Dads protest custody laws


By John J. Monahan, Telegram & Gazette Staff

Wednesday, October 25, 2000

WORCESTER-- A group of men claiming that state courts and custody laws discriminate against fathers, thereby harming children, protested in front of the Worcester Courthouse yesterday.

Supporters of the group Dads Against Divorce Discrimination, based in Westboro, said the demonstration was called to coincide with a national effort to draw attention to the rights of fathers in seven states yesterday. They said the phenomenon of “dead-bolted dads” who are barred from seeing their children by the courts, or are provided with extremely limited parenting rights is rampant, and is harming families and children.

“Unfortunately, Massachusetts is one of the worst states in the union to live in for children whose families experience a breakup, and this has to change,” said Walter S. Skold of Westboro, who shares custody of his five children. One man at the demonstration held a sign that read, “Kids need Dads.” Another read, “Fathers are parents, too.”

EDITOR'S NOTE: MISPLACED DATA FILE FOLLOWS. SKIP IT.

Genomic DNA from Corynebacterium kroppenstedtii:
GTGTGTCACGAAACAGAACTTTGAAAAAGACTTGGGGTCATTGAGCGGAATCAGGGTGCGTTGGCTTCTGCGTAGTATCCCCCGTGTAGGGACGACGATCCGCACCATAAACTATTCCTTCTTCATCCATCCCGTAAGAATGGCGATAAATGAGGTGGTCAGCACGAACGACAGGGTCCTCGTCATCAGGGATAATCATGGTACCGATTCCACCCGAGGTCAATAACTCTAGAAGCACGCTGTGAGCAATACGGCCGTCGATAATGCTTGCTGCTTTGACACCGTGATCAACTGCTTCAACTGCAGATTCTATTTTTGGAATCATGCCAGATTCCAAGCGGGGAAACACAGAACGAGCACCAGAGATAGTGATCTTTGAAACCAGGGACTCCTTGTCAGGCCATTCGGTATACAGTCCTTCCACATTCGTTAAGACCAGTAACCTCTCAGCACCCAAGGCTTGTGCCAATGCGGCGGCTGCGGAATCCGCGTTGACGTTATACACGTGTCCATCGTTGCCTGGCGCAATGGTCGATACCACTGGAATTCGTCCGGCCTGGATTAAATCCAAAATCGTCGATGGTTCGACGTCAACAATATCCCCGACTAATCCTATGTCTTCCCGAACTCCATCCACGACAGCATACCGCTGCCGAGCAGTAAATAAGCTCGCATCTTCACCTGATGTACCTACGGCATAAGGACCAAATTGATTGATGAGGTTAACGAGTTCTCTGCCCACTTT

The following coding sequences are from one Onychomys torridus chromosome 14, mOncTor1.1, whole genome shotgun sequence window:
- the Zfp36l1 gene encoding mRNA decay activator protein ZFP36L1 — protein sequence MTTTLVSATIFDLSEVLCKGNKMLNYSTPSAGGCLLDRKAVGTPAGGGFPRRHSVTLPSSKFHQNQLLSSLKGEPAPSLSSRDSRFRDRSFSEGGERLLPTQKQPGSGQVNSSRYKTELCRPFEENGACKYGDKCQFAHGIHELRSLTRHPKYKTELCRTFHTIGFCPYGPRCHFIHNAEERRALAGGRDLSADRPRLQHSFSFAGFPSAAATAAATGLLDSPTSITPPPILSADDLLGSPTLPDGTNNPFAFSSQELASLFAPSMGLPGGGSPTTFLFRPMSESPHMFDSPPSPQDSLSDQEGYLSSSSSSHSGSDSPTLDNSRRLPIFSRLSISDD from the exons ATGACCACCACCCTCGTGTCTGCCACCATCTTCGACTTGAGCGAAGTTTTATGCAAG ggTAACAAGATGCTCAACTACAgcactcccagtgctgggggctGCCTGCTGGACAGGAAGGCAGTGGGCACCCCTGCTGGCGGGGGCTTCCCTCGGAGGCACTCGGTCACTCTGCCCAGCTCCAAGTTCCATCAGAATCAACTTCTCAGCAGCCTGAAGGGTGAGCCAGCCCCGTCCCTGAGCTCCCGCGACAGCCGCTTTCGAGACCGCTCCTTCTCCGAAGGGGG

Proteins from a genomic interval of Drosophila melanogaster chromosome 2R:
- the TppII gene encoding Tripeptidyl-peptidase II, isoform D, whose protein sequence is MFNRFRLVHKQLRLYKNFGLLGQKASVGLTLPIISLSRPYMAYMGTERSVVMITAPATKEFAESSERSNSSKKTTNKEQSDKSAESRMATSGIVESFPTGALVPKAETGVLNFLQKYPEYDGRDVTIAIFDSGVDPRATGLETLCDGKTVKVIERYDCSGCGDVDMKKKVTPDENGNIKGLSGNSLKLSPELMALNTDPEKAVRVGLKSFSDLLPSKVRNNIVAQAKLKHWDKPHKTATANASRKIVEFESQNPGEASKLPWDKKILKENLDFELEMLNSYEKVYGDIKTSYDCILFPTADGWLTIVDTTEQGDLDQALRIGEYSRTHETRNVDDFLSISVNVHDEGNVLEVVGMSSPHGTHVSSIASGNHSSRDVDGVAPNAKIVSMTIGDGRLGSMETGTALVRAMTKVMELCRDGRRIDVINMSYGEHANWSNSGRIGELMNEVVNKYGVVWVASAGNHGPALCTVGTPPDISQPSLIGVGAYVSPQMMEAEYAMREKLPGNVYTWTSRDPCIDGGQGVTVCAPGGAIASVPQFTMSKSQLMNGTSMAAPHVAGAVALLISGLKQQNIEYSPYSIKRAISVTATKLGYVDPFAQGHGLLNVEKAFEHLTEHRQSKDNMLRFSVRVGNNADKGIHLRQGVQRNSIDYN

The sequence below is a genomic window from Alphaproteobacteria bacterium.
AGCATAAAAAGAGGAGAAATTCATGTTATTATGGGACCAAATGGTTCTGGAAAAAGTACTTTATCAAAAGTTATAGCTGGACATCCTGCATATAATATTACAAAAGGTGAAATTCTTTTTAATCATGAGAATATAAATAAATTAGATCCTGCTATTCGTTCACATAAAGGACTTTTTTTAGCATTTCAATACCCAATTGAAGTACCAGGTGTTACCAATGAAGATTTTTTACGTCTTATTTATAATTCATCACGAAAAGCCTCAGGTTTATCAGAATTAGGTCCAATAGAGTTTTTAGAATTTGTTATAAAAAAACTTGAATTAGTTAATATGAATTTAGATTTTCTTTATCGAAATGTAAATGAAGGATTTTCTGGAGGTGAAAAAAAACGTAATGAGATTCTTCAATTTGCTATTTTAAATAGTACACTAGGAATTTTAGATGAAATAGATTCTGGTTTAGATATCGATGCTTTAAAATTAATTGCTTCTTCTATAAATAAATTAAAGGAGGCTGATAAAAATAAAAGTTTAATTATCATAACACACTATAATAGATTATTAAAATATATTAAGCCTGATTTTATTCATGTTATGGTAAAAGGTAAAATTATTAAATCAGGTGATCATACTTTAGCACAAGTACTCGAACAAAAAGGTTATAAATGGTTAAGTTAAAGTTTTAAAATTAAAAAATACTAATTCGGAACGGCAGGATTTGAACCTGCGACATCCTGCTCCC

At the root of the problem, said Mr. Skold, are divorce court decisions that give sole custody or physical custody to the mother. Fathers often get to see their children for only four to 10 hours a month or every other weekend under those orders, he said.

Mr. Skold said that in most of those instances, fathers are asking for greater custody rights and the courts deny them. “There is still a lot of bias in the community that mom's make betterparents,” he said. “Kids are the ones who suffer a loss when they onlyhave one parent.”

He said that Massachusetts is one of only half-dozen states in which custody laws do not require a custody agreement. He said that what state law lacks is language that provides a “presumption of shared parenting.”

He argued that divorce and custody laws give too much discretion to judges. “Children's hearts are breaking. They are being denied their rights to have two parents,” he said.

The group said the state Legislature isconsidering several changes in custody laws.

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